The day that I found out Owen would probably have Down syndrome was a somber one. I was sad, scared and angry. I remember thinking that the song “Paint It Black” really spoke to me. Our house felt like a funeral. Fast forward to today and there is a much different tone. It is World Down Syndrome Day. The sun is shining, my baby is smiling and I am celebrating the fact that he has an extra chromosome. The mood among those in the Down syndrome community is celebratory. Everyone is excitedly sharing their “Day in the Life Stories” to show the world that our kids lead pretty normal lives. I am excited to see people on facebook sporting blue and yellow or colorful socks to celebrate today. I am excited to see people participating who aren’t directly connected to someone with Down syndrome. It’s a good day. Continue reading →
As the mother of a child with Down syndrome casual conversation has become a minefield of R-bombs. Suddenly you are going along, having a nice conversation with someone. Someone who knows you, maybe a friend. Maybe someone who knows your son has Down syndrome. And then out of nowhere… “that’s retarded.” And it hits like a punch to the gut. A flood of emotions follows. How could they say that? Surely they don’t know what they just said. They must not because they just kept going on with their point like it was nothing. They just weren’t thinking. They’ve met Owen. They love him. Do I say something? I don’t want to make them feel bad. But I can’t just let that slide. I have to stand up for my son. Why did they have to use that word? They just weren’t thinking…Continue reading →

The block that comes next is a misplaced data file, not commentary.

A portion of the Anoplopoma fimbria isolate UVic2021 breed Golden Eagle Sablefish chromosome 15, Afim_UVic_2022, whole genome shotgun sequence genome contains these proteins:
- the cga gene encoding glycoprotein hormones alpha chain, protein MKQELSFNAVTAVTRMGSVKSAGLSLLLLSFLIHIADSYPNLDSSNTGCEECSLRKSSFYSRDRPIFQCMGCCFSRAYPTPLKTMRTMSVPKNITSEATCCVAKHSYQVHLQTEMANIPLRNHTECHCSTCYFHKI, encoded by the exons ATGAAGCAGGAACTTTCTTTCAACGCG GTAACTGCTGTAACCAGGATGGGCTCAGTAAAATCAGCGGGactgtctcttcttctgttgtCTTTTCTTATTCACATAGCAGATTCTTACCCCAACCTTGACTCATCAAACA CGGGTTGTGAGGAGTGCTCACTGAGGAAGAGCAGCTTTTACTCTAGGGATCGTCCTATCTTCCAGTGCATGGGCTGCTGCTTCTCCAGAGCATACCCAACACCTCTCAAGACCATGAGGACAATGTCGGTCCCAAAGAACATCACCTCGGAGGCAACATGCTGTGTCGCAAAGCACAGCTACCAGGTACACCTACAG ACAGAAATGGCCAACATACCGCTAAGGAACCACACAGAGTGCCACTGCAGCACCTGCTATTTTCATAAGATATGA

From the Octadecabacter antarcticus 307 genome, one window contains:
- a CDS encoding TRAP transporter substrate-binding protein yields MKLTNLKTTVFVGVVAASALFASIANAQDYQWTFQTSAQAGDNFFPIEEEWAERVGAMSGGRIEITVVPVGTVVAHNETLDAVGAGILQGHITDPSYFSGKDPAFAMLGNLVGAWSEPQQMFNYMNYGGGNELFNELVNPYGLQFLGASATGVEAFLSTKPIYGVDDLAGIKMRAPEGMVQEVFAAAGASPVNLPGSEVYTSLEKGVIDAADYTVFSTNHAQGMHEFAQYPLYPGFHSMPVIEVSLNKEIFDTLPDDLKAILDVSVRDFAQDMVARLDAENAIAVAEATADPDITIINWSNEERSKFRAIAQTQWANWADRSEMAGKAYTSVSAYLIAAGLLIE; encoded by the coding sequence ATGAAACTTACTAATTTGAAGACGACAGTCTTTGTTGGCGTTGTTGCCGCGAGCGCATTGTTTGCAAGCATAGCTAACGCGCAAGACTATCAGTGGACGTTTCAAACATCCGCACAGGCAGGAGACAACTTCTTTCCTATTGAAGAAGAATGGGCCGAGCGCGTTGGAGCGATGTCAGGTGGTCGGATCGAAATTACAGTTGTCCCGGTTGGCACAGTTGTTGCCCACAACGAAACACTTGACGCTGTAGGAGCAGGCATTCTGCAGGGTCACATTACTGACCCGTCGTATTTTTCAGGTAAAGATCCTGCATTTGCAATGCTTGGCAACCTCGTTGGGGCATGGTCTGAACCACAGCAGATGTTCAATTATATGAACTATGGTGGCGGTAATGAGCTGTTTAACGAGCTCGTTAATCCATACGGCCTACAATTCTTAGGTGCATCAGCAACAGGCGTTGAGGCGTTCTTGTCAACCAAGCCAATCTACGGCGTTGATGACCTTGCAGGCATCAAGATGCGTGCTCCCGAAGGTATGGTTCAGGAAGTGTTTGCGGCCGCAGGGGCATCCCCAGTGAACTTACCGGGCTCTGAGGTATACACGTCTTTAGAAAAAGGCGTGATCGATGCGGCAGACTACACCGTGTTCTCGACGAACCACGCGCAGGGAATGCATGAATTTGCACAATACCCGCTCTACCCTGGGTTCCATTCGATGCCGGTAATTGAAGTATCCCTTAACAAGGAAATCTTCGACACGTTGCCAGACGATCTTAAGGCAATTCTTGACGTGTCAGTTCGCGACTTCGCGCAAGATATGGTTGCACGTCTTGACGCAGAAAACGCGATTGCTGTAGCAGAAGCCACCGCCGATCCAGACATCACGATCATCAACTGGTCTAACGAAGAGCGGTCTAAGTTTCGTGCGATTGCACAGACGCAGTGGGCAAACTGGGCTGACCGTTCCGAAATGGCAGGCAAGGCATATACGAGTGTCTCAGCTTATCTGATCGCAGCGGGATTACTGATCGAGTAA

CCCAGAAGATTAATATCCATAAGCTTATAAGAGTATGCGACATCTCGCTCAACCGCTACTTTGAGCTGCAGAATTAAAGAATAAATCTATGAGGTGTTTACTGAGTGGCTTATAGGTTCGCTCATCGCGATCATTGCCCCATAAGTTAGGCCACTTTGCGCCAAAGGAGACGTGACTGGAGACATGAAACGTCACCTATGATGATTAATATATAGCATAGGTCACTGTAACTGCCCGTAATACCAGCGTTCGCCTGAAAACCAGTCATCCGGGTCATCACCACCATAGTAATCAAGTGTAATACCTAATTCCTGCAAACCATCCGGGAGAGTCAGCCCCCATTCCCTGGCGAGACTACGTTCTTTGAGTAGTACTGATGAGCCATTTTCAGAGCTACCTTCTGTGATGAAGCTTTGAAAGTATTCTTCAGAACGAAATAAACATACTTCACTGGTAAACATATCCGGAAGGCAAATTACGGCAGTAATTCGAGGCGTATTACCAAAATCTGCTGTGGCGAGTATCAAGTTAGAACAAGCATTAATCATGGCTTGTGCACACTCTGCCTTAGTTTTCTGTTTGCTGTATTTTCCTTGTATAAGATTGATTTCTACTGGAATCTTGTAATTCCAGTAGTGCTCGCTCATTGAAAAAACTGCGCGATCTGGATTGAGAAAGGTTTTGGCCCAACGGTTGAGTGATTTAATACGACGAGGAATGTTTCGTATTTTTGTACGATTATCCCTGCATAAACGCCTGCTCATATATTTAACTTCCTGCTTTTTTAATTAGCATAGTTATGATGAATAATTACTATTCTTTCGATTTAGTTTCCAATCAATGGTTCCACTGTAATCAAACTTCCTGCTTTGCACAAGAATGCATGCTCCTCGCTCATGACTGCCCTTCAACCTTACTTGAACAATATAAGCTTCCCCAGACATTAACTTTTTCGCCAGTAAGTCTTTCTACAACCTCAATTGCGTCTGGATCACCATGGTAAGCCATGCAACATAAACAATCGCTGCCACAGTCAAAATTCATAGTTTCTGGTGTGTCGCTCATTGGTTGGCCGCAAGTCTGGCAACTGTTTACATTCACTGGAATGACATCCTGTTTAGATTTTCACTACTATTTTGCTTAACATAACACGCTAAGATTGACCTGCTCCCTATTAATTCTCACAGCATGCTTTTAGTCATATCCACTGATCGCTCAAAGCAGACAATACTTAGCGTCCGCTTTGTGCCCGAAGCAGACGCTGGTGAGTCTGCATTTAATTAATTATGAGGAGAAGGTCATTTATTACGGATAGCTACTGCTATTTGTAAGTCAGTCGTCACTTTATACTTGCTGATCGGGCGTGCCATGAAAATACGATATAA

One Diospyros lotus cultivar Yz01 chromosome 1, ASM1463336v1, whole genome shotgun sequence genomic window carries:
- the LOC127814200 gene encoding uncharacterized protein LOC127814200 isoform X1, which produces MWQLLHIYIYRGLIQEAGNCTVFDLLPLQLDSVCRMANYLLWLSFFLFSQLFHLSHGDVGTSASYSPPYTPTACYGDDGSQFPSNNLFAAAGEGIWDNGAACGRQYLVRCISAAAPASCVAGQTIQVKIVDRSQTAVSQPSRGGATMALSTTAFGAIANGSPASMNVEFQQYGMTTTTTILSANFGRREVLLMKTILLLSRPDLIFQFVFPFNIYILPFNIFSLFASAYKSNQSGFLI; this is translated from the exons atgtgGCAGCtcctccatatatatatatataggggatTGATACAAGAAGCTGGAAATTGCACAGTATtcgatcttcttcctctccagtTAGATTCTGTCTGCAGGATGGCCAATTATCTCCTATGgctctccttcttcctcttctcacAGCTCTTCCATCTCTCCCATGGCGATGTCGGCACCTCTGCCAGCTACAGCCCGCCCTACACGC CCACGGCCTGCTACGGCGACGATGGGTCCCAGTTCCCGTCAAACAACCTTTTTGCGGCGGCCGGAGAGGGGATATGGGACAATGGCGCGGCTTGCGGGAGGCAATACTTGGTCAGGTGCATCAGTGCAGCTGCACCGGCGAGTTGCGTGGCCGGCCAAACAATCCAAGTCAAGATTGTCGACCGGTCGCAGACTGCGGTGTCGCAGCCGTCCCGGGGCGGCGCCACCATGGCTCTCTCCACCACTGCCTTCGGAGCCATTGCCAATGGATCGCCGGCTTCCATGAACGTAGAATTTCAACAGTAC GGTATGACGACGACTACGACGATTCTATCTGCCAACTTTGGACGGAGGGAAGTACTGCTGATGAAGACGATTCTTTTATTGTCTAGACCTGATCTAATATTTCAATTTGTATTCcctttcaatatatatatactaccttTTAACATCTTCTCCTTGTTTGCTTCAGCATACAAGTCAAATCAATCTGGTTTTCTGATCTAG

There are moments that serve as pivotal hash marks in the timeline of your life, that mark transitions between who you were and who you are after. For us, May 9th 2013 is a date we remember. It was the day after I turned 29. We sat in a dark room lit by the glow of an ultrasound screen. I was 20 weeks pregnant and our first ultrasound revealed a “thick nuchal fold” or skin on the back of our baby’s neck. Our hearts hung on every click of the keys entering nonsensical codes that would culminate in this hash mark moment: “There is a 50% chance your son has Down Syndrome.” I felt like I had been punched in the stomach. Time stopped. Everything was happening outside of me and I was not part of it. Adrenaline was rushing to protect me from the information and while I was fleeing, John was fighting. Continue reading →
If you’ve arrived here thinking this is John’s Guy Fieri-esque food blog, I am sorry to disappoint. Although it was an “epic snack-down” that inspired the name.
Last August, John and I took a trip out to California. A friend was getting married and we decided to make a vacation of it. Outside of a couple sparse weekend trips to drive-able places, we hadn’t been on a real 7-day vacation in 5 years, so we were pretty excited. To save on airfare, we decided to fly out of Nashville, but before heading to the airport, we decided to stop off at John’s favorite Nashville breakfast spot: the Pancake Pantry. Continue reading →